by Greg McKenzie
It is a tradition in contra dancing that newcomers learn at regular dances, not in separate lessons. Experienced dancers know that dancing with beginners is an integral part of contras. Some do it out of a sense of duty. Some actually enjoy it. I personally find it to be one of the most satisfying experiences in contradancing. If you find that surprising, it may be because you believe one or more of these “myths” about beginners. What follows are five commonly held beliefs that I would like to challenge. Also included are my own “Rules For Dancing With Beginners” to contravene those myths. My purpose is not to convince anyone to dance with beginners but rather to help you enjoy it.
- Myth #1. “The best location for beginners is far away from the orchestra where the dancing is not so intense or confusing.”
- Not true. The best location for beginners is at the top of the center lines. This is where they can best hear the caller and the caller can see any problems which may develop. Unfortunately, newcomers are often slow to find partners and, therefore, tend to congregate far from the orchestra. Experienced dancers can help by using some forethought and making themselves available early. Rule #1 is “Have a plan.” Don’t wait for a beginner to approach you. Take the initiative and position your partner where they are not surrounded by other beginners. This means more fun for them and for you. By helping to mix newcomers in with experienced dancers–and vice versa–you will be increasing the enjoyment of all dancers in the hall.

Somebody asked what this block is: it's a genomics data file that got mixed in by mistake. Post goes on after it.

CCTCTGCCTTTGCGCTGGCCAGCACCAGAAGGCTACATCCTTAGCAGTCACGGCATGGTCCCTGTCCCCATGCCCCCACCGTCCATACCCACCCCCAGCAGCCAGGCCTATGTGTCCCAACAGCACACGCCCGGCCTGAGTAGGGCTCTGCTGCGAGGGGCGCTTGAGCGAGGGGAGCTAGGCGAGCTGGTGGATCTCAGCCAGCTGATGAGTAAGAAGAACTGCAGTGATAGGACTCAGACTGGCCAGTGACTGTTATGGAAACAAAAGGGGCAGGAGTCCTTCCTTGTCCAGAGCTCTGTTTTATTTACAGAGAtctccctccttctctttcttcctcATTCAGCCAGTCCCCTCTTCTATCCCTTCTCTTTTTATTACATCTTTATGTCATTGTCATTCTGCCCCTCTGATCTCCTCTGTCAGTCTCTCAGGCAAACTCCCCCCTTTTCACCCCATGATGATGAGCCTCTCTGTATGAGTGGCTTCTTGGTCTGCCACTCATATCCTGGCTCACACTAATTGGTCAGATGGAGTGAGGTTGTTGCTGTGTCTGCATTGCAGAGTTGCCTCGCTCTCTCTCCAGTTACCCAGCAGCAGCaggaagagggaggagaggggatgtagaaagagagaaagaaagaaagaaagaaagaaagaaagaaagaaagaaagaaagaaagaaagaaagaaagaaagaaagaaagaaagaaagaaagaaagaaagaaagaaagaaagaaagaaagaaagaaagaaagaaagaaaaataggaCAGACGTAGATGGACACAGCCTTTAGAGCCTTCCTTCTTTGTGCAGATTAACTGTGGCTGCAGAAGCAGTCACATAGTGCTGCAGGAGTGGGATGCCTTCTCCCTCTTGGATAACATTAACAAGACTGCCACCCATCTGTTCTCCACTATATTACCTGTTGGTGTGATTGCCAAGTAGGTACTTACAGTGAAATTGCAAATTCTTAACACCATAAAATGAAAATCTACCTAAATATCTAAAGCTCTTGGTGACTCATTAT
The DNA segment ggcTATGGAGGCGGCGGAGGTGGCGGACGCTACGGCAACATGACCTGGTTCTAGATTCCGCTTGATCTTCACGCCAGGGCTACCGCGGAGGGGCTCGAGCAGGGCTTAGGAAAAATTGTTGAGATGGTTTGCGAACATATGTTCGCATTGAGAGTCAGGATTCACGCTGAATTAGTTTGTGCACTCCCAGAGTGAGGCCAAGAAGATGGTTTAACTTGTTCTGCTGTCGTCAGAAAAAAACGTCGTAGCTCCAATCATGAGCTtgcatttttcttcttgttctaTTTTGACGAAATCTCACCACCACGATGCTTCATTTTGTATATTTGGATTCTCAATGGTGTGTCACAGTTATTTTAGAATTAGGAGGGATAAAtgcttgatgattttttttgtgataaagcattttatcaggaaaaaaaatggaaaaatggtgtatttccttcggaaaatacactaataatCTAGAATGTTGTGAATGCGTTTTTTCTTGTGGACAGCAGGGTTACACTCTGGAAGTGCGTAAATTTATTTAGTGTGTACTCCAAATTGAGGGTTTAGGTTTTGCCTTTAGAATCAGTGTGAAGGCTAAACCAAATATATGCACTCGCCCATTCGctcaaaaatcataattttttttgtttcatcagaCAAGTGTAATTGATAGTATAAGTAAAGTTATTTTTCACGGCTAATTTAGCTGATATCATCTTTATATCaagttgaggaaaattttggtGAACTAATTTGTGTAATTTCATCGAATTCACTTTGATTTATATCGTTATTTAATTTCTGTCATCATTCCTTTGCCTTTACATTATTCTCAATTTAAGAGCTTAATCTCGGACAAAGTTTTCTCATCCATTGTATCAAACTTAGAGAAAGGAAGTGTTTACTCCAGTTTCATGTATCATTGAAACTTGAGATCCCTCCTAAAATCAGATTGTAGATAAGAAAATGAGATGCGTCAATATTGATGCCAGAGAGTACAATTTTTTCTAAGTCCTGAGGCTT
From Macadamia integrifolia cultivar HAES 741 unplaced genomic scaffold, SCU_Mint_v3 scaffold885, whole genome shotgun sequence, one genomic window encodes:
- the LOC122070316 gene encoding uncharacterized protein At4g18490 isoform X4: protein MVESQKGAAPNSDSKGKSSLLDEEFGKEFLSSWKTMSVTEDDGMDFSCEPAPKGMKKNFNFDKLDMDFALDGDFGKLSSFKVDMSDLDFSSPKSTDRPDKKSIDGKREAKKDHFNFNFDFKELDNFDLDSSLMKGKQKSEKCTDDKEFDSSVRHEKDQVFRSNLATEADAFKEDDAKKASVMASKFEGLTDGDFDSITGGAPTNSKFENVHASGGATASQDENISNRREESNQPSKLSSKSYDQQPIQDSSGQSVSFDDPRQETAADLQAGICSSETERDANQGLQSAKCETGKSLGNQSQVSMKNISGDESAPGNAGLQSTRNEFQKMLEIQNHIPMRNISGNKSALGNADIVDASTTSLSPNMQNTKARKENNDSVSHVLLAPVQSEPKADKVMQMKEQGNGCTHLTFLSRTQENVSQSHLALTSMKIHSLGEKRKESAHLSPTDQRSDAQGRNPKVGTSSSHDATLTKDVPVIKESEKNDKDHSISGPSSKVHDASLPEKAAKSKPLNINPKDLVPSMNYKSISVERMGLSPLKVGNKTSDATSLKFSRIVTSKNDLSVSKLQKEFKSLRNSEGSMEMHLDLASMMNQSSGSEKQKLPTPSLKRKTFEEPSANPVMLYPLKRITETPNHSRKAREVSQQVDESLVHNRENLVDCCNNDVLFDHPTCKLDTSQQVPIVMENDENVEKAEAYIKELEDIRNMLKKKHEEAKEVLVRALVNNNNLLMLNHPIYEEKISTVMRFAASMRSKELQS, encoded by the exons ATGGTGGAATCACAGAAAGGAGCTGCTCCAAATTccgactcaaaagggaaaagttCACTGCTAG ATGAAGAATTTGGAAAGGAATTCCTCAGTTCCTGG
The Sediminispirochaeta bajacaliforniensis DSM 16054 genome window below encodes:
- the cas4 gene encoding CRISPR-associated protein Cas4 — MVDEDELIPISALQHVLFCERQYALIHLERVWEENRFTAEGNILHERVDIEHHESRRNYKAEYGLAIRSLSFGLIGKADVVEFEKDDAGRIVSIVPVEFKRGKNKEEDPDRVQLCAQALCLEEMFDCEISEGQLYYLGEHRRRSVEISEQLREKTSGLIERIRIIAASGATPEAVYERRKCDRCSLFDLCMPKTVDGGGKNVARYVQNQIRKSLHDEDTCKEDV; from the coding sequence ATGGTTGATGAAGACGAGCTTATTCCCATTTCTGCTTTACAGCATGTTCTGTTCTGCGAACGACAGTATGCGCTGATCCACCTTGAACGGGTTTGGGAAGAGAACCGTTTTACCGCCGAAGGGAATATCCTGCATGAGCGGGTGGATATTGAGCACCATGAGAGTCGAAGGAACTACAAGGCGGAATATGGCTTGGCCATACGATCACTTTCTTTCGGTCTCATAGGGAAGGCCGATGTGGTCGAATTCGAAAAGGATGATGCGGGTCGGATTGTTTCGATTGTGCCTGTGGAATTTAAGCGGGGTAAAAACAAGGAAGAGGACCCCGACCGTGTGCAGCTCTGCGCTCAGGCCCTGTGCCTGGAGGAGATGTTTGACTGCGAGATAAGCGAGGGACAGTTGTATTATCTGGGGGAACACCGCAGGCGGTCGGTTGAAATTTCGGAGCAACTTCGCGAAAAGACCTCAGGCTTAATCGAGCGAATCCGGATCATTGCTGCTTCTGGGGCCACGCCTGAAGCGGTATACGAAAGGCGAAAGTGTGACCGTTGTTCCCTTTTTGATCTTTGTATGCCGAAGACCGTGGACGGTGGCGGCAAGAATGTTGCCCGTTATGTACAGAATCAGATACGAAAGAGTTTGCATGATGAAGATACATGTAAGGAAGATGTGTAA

- Myth #2. “Experienced dancers can help by explaining the basic figures.”
- By far, this is the most common mistake. Verbal explanations are often more confusing than helpful and can increase anxiety by giving too much information. Almost all of what is dealt with in these efforts at explaining will be learned during the walk-through with far less effort. In fact, by offering instruction in the dance line you will be teaching beginners to look to you for guidance rather than the caller. Rule #2 is “Do not teach.” Your most useful role is to help your partner relax and build their self-confidence. Even when asked specifically for an explanation it is almost always better to assure your partner that all will soon become clear and direct their attention to the caller’s voice.
- Myth #3. “Experienced dancers can help by correcting errors made by beginners.”
- Negative comments, critiques, or even careful suggestions almost never help. Help beginners with a gentle and encouraging lead in the right direction. When talking seems absolutely necessary, express yourself only in positive terms. Be creative. If your partner is bouncing up and down during swings compliment them that their swings are getting “much smoother.” Rule #3 is “Be positive.”
- Myth #4. “When a group of dancers is completely lost experienced dancers nearby should shout instructions to them.”
- Rule #4 is “Help only the one(s) you are dancing with.” When a problem develops nearby–particularly if your partner is involved–it is actually best to ignore it (mercifully) until it is your turn to dance with the confused dancers. Instructions from uninvolved dancers will draw the beginner’s attention in the wrong direction and are likely to increase their anxiety. You can be most helpful by providing a good example.
- Myth #5. “Experienced dancers should be tolerant of beginners.”
- A beginner’s greatest fear is that, because of their inexperience, you will not enjoy yourself. If you are merely “tolerant” their fear will be realized. Make it your job to relax and enjoy yourself and let your partner know that you are having a good time. Maintain your sense of humor, particularly when the entire line crumbles into horrifying confusion, chaos and hopeless mayhem. As soon as your partner realizes that you will enjoy yourself–no matter what happens–you will be able to see them visibly relax. Rule #5 is “Enjoy yourself.” Remember that the greatest compliment you can pay to any dancer is to say that dancing with them is fun.
This article first appeared in a slightly different form in the Spring, 1987 issue of the Bay Area Country Dancer. As long as credit is given, this article may be reproduced.